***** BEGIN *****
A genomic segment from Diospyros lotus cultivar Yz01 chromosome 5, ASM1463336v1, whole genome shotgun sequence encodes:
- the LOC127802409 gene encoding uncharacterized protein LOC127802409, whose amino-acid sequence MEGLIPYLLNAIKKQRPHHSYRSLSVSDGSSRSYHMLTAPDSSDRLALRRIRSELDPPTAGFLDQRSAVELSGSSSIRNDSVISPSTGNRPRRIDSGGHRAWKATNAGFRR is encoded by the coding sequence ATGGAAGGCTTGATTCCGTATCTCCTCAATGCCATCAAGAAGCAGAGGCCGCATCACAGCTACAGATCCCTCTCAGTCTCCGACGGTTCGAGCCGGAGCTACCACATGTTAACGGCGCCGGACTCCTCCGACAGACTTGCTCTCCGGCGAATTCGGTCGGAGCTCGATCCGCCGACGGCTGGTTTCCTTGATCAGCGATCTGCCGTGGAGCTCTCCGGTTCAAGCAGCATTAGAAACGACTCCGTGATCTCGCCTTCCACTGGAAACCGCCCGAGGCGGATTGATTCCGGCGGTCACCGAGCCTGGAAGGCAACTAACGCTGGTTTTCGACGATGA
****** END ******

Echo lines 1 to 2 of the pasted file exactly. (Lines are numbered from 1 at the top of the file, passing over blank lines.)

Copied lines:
A genomic segment from Diospyros lotus cultivar Yz01 chromosome 5, ASM1463336v1, whole genome shotgun sequence encodes:
- the LOC127802409 gene encoding uncharacterized protein LOC127802409, whose amino-acid sequence MEGLIPYLLNAIKKQRPHHSYRSLSVSDGSSRSYHMLTAPDSSDRLALRRIRSELDPPTAGFLDQRSAVELSGSSSIRNDSVISPSTGNRPRRIDSGGHRAWKATNAGFRR is encoded by the coding sequence ATGGAAGGCTTGATTCCGTATCTCCTCAATGCCATCAAGAAGCAGAGGCCGCATCACAGCTACAGATCCCTCTCAGTCTCCGACGGTTCGAGCCGGAGCTACCACATGTTAACGGCGCCGGACTCCTCCGACAGACTTGCTCTCCGGCGAATTCGGTCGGAGCTCGATCCGCCGACGGCTGGTTTCCTTGATCAGCGATCTGCCGTGGAGCTCTCCGGTTCAAGCAGCATTAGAAACGACTCCGTGATCTCGCCTTCCACTGGAAACCGCCCGAGGCGGATTGATTCCGGCGGTCACCGAGCCTGGAAGGCAACTAACGCTGGTTTTCGACGATGA